One of the most memorable images from 9/11 was Reuters photographer Shannon Stapleton’s pieta-like snapshot of rescue workers hoisting the lifeless body of Franciscan priest Mychal Judge from the rubble at the World Trade Center. Judge died when debris fell on his head after following firefighters into one of the two buildings, though some may remember several sources reporting that it was a person’s falling body that killed him. Saint of 9/11, though, does not have room in its heart for such gruesome minutiae and postulations, focusing instead on the reality of Judge’s awe-inspiring humanity. The film feels very much like a funeral reception, allowing Judge’s friends and family to come together to remember a man who rejected the indignities of the world by going every place he felt God needed him, like standing by the sides of AIDS victims cast off by the Catholic Church during the early ‘80s and tending to the grief of families who lost loved ones when TWA Flight 800 went down off Long Island in 1996. The film only scrapes the surface of this foot soldier’s personal life—his early years, alcoholism, homosexuality—but it does grapple with the way his personal identity shaped his righteousness: A chaplain for the FDNY who was beloved by everyone people around him, Judge never disclosed his sexual identity to his firefighter friends for fear that their biases would allow them to lose sight of his spiritual mission. The diversity of the man’s goodness is something we can all learn from.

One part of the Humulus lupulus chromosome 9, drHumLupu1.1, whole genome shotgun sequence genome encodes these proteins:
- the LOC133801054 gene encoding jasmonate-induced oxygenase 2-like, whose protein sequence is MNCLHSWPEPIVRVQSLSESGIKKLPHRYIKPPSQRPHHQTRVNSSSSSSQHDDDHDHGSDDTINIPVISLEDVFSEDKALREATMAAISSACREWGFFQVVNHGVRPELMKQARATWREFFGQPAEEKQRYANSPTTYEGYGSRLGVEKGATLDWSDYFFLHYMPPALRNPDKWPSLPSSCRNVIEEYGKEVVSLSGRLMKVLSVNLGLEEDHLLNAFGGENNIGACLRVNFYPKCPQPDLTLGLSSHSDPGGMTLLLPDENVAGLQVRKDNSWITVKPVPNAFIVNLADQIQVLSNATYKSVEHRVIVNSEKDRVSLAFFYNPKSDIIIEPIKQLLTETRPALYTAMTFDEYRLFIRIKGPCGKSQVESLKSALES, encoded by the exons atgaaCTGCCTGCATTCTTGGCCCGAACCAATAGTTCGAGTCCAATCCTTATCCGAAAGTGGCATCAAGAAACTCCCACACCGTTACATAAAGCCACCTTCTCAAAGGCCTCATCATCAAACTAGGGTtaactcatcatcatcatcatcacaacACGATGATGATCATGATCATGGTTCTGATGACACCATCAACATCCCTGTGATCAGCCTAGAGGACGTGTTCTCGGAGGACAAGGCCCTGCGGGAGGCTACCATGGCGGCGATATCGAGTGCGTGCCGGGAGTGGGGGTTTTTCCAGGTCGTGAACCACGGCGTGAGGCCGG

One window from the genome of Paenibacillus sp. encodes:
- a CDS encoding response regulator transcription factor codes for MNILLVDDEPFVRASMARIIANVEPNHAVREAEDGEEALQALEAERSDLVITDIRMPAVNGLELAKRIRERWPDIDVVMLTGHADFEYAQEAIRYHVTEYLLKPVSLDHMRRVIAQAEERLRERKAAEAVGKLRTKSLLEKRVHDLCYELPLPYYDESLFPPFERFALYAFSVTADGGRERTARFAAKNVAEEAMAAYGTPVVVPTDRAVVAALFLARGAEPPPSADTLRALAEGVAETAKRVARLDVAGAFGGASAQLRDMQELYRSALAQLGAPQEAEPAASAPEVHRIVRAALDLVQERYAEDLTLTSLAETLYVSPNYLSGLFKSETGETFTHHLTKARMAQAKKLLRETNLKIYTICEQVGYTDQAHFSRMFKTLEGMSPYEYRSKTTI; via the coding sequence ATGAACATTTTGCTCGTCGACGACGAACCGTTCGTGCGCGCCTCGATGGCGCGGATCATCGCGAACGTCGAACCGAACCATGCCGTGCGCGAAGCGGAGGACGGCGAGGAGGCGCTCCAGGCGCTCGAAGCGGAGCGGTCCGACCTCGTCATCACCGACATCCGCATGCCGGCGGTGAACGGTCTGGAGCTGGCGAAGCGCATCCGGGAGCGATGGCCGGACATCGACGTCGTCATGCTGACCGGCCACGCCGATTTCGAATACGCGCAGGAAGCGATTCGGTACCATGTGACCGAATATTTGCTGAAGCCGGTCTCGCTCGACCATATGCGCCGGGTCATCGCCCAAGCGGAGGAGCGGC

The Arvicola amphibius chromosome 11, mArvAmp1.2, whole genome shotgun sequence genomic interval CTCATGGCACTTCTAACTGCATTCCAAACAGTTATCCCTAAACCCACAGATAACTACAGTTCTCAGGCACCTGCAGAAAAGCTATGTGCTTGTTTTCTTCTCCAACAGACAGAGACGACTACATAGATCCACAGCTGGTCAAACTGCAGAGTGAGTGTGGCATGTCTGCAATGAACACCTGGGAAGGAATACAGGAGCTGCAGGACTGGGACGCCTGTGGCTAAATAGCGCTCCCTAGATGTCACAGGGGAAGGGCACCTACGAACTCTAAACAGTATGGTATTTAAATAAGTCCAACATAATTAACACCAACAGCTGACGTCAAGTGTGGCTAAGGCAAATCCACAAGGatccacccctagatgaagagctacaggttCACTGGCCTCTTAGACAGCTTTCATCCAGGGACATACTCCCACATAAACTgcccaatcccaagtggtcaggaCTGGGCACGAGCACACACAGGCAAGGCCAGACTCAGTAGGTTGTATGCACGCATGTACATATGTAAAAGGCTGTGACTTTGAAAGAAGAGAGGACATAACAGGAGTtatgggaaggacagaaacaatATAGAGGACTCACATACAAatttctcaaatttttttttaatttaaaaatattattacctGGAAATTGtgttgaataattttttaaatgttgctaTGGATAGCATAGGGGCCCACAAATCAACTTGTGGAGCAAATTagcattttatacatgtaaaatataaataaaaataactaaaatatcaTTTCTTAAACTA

- IFC Films
- 91 min
- Glenn Holsten
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